Jaeho Choi, Mooweon Rhee, Young-Choon Kim (2019), Performance feedback and problemistic search: The moderating effects of managerial and board outsiderness, Journal of Business Research, 102, pp. 21-33.
Abstract: Extending the research on performance feedback and problemistic search, which theorizes that firm performance below the aspiration level triggers organizational search behaviors, this study examines how the inside-outside distinction of the firm management team and board members can influence the allocation of organizational attention to the performance feedback process. A longitudinal study of Korean manufacturing firms demonstrates that while a firm management team's outside experience intensifies the firm's R&D investment in response to underperformance, this effect is substituted by the presence of outside directors on the board. Our results indicate that both managers and board members can have notable influence on performance feedback and suggest that performance feedback research should examine the factors that affect the attention processing of key decision makers.
We all spend much of our lives in organizations. Most of us are born in organizations, educated in organizations, and work in organizations. Organizations emerge because individuals can't (or don't want to) accomplish their goals alone. Management is the art and science of helping individuals achieve their goals together. Managers in an organization determine where their organization is going and how it gets there. More formally, managers formulate strategies and implement those strategies. This course provides a framework for understanding the opportunities and challenges involved in formulating and implementing strategies by taking a "system" view of organizations,which means that we examine multiple aspects of how managers address their environments, strategy, structure, culture, tasks, people, and outputs, and how managerial decisions made in these various domains interrelate. The course will help you to understand and analyze how managers can formulate and implement strategies effectively. It will be particularly valuable if you are interested in management consulting, investment analysis, or entrepreneurship - but it will help you to better understand and be a more effective contributor to any organizations you join, whether they are large, established firms or startups. This course must be taken for a grade.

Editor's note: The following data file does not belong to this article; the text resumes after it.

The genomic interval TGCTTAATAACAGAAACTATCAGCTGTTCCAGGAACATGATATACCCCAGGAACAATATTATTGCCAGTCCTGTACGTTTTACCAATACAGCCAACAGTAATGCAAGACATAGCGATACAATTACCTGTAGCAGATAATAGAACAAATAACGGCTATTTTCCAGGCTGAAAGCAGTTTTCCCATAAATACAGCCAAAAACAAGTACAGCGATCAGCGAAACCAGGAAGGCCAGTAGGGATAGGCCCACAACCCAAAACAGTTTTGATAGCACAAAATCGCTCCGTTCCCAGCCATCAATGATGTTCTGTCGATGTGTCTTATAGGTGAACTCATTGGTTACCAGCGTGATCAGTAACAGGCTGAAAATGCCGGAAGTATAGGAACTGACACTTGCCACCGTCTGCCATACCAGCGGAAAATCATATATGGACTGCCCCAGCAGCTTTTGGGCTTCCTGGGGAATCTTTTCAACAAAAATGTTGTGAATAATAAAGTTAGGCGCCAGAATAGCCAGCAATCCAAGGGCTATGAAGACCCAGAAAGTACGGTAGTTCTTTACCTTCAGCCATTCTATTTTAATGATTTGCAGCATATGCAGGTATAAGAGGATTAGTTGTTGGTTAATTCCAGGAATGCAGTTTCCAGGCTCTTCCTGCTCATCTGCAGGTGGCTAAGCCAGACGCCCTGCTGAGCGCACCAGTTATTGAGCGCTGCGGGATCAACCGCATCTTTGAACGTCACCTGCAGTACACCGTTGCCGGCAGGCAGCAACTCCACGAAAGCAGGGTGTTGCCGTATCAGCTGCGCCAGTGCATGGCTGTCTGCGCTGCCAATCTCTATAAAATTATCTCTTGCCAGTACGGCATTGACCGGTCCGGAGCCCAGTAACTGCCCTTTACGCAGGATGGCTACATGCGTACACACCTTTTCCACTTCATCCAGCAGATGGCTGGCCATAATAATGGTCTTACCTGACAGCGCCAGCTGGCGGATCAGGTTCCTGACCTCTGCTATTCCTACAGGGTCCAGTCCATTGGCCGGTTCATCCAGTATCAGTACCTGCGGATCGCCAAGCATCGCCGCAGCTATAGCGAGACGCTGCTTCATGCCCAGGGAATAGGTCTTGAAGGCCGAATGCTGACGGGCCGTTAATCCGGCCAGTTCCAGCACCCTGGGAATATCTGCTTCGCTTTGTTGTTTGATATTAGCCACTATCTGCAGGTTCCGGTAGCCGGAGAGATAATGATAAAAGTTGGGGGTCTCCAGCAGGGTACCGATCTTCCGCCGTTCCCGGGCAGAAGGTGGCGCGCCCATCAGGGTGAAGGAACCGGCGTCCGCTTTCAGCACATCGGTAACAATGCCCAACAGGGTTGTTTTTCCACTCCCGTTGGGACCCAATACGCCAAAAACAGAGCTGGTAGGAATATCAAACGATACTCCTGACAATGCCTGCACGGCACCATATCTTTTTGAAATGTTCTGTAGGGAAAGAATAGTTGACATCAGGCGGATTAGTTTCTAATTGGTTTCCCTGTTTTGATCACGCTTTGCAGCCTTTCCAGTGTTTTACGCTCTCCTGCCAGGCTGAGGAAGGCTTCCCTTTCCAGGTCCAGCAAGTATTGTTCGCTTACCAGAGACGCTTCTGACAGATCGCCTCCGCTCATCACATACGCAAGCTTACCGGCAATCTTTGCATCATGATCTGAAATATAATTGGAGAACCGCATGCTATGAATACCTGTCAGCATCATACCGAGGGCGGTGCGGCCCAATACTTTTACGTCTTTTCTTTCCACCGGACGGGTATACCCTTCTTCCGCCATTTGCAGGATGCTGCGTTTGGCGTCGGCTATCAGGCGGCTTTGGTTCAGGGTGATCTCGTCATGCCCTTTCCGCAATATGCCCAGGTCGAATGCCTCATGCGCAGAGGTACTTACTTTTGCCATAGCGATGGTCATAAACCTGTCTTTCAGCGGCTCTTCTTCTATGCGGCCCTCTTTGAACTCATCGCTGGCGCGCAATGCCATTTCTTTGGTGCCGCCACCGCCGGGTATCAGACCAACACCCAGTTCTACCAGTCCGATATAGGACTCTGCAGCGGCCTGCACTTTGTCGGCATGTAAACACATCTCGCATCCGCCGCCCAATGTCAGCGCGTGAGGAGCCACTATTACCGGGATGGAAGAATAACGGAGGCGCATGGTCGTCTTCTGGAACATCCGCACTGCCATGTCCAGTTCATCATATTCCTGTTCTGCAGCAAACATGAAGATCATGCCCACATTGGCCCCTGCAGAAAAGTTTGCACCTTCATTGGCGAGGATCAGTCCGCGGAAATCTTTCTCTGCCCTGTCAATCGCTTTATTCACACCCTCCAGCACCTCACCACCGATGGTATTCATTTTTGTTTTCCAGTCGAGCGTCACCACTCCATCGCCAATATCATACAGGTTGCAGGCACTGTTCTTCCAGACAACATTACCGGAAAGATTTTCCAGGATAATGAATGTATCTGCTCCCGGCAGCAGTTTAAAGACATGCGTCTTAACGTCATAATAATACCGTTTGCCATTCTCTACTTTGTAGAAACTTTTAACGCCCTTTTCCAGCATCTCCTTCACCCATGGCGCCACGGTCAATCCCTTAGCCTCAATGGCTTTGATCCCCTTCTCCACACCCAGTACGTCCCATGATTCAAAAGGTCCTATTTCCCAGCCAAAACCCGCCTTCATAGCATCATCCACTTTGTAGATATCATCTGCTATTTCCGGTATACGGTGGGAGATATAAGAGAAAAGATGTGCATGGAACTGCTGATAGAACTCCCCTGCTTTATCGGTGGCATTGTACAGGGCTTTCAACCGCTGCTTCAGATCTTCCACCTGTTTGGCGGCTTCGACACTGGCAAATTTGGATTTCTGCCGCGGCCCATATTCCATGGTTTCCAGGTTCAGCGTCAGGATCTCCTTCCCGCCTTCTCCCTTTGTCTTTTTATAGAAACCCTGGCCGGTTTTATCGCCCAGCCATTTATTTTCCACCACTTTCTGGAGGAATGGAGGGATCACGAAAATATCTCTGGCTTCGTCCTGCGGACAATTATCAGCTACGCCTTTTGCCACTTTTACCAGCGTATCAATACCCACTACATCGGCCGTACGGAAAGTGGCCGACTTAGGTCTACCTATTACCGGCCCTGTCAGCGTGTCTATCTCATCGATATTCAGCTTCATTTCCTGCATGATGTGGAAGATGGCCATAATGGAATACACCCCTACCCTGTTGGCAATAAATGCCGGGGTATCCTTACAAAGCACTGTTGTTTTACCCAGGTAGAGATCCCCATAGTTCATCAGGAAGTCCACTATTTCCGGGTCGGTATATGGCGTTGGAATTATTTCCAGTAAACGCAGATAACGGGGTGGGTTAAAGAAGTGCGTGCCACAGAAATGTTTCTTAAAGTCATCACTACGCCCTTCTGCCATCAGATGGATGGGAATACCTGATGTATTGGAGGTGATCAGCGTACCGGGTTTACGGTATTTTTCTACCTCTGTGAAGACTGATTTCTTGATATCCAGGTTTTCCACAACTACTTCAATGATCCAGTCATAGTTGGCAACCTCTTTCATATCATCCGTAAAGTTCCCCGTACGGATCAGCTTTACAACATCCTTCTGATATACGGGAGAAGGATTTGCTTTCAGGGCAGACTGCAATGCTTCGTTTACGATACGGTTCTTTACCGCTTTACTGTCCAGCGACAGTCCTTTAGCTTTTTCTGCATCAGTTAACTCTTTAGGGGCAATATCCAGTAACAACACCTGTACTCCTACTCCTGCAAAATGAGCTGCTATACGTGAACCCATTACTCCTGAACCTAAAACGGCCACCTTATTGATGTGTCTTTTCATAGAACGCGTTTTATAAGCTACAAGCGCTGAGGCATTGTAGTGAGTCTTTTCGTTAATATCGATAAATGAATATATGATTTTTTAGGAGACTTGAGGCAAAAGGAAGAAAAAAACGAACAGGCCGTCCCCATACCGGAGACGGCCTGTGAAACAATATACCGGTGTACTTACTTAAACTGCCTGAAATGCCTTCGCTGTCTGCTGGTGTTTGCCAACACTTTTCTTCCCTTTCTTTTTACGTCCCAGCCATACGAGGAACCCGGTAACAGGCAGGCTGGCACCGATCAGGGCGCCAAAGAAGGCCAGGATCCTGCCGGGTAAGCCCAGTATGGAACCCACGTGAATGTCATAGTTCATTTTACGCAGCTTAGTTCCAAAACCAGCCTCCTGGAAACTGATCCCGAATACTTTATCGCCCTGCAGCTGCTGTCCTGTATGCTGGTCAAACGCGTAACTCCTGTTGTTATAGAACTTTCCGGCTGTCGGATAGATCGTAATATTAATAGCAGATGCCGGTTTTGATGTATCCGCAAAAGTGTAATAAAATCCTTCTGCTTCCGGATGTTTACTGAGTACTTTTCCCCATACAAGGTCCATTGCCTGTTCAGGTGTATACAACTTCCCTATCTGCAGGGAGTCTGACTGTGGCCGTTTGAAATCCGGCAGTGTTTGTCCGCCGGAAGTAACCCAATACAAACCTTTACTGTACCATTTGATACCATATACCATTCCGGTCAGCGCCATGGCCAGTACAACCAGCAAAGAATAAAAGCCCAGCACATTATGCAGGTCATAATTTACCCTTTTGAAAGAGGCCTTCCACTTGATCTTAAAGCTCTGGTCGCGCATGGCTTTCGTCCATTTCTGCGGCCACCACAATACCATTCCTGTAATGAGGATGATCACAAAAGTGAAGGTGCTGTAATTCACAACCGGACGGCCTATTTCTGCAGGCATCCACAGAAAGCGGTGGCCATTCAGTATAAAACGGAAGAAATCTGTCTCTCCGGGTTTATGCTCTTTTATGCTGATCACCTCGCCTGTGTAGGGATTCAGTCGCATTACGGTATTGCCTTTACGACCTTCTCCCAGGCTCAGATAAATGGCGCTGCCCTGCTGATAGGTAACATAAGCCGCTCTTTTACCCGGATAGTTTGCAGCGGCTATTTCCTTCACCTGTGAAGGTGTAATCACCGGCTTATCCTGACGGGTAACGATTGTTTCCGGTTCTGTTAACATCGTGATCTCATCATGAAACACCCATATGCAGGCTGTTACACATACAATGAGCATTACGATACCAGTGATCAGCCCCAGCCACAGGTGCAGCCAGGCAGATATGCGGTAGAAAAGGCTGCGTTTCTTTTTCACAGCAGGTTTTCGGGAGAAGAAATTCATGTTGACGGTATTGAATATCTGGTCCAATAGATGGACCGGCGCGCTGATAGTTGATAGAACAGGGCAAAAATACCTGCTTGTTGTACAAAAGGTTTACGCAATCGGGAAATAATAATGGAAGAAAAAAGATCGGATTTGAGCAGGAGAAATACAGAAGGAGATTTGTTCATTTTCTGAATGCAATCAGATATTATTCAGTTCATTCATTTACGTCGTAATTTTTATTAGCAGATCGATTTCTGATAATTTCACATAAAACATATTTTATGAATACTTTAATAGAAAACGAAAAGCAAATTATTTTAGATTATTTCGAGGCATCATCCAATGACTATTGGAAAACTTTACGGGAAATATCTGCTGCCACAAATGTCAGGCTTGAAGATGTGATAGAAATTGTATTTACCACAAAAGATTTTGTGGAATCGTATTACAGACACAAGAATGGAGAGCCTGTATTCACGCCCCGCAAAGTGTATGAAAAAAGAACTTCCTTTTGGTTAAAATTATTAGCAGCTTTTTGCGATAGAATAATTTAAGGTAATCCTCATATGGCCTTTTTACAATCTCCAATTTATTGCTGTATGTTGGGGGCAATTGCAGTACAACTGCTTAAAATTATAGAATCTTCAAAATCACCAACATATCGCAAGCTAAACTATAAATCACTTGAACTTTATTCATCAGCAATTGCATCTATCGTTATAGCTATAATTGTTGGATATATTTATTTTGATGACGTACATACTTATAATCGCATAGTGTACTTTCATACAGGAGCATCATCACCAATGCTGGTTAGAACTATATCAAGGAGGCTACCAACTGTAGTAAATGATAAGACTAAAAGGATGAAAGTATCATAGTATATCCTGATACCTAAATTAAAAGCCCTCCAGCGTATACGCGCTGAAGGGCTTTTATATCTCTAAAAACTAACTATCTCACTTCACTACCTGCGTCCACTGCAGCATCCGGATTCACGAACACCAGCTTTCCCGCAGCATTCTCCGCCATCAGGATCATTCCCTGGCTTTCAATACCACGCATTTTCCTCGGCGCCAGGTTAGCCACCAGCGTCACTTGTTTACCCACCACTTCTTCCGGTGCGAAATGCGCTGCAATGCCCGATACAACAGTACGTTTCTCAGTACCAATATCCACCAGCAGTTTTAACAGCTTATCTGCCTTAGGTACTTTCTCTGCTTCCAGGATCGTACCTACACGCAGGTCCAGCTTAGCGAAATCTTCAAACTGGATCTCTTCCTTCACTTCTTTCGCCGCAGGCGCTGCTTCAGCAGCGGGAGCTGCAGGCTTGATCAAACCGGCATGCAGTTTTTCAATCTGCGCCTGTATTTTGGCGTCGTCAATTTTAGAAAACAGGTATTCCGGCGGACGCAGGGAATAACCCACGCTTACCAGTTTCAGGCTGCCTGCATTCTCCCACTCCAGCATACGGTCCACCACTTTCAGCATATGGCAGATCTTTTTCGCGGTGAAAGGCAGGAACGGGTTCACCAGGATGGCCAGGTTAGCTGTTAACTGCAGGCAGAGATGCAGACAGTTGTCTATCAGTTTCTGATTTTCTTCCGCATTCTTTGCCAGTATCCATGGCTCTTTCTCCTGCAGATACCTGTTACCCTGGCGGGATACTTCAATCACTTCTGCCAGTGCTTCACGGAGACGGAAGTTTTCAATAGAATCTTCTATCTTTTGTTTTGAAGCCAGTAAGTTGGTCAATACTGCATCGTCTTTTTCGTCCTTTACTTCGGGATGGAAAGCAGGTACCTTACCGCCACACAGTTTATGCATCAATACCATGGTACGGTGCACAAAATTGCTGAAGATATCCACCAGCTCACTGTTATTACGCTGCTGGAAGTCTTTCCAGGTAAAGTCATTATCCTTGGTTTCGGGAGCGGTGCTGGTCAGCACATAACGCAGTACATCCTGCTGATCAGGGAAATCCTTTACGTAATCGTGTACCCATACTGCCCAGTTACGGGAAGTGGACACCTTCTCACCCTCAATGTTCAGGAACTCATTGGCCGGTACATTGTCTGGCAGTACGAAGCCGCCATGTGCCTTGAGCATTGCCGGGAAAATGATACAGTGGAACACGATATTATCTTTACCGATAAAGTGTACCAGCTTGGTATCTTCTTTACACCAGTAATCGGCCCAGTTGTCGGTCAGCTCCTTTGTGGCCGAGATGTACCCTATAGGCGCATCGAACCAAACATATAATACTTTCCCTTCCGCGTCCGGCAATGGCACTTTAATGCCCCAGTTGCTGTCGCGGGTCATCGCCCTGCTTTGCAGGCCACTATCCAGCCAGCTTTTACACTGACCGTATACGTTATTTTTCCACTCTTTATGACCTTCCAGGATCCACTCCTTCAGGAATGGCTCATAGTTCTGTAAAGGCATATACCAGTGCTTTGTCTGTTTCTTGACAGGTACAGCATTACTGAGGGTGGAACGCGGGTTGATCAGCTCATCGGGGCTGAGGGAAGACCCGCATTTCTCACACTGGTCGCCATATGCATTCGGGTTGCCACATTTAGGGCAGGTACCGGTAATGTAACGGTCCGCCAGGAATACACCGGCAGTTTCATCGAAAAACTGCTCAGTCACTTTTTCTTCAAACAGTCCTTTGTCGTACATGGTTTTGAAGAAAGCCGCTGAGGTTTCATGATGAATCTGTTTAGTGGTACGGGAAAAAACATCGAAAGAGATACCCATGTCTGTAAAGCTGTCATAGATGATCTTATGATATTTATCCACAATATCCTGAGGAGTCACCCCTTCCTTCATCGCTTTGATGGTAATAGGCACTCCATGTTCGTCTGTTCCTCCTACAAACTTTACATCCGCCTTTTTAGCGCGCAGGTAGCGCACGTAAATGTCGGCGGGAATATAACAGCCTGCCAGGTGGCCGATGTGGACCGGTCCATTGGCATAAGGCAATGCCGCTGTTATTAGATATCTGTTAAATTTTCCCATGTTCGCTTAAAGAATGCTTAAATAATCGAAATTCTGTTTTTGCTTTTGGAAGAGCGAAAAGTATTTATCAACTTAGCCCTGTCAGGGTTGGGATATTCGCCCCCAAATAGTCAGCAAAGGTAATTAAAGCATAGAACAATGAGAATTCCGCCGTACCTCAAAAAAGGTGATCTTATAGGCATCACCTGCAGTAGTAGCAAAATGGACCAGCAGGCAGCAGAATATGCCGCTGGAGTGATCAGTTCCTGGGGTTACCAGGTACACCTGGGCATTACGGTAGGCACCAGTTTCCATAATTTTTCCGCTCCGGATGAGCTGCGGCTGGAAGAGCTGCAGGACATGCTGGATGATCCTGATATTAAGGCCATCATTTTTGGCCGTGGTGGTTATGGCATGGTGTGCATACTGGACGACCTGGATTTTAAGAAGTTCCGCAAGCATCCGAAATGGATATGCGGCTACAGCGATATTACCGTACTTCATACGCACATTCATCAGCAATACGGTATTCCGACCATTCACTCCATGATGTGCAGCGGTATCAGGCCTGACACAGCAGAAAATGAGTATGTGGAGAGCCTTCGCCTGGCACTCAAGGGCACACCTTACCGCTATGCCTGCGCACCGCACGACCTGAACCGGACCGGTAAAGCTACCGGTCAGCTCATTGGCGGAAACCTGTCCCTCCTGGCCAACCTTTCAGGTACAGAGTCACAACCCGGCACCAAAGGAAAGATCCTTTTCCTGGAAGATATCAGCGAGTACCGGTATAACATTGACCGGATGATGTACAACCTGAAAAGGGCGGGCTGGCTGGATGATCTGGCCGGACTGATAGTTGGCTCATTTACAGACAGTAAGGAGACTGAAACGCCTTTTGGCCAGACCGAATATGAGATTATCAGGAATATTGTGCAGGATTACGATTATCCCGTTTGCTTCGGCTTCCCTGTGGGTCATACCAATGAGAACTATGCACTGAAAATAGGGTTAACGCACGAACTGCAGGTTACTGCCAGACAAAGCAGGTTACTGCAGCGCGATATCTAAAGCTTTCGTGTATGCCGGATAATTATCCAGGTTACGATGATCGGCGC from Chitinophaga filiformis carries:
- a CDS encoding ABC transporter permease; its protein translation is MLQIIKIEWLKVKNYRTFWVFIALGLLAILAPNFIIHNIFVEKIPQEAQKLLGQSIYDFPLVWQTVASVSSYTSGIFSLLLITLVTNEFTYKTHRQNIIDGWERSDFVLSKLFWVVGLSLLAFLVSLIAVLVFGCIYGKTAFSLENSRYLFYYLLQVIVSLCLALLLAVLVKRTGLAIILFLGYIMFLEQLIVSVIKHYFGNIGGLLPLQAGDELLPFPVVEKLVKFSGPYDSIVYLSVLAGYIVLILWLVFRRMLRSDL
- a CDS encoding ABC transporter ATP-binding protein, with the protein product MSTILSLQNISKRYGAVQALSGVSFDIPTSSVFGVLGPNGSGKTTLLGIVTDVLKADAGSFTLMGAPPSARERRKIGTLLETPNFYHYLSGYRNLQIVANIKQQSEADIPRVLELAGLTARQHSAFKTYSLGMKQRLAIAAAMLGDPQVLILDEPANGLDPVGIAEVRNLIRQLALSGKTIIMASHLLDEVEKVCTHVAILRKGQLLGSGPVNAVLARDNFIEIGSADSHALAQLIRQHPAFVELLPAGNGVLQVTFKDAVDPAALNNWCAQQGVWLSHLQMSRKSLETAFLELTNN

Wharton research using natural language processing techniques advances the field of competitive strategy analysis to previously untested terrain.
Wharton research using natural language processing techniques advances the field of competitive strategy analysis to previously untested terrain.Knowledge @ Wharton - 05/30/2018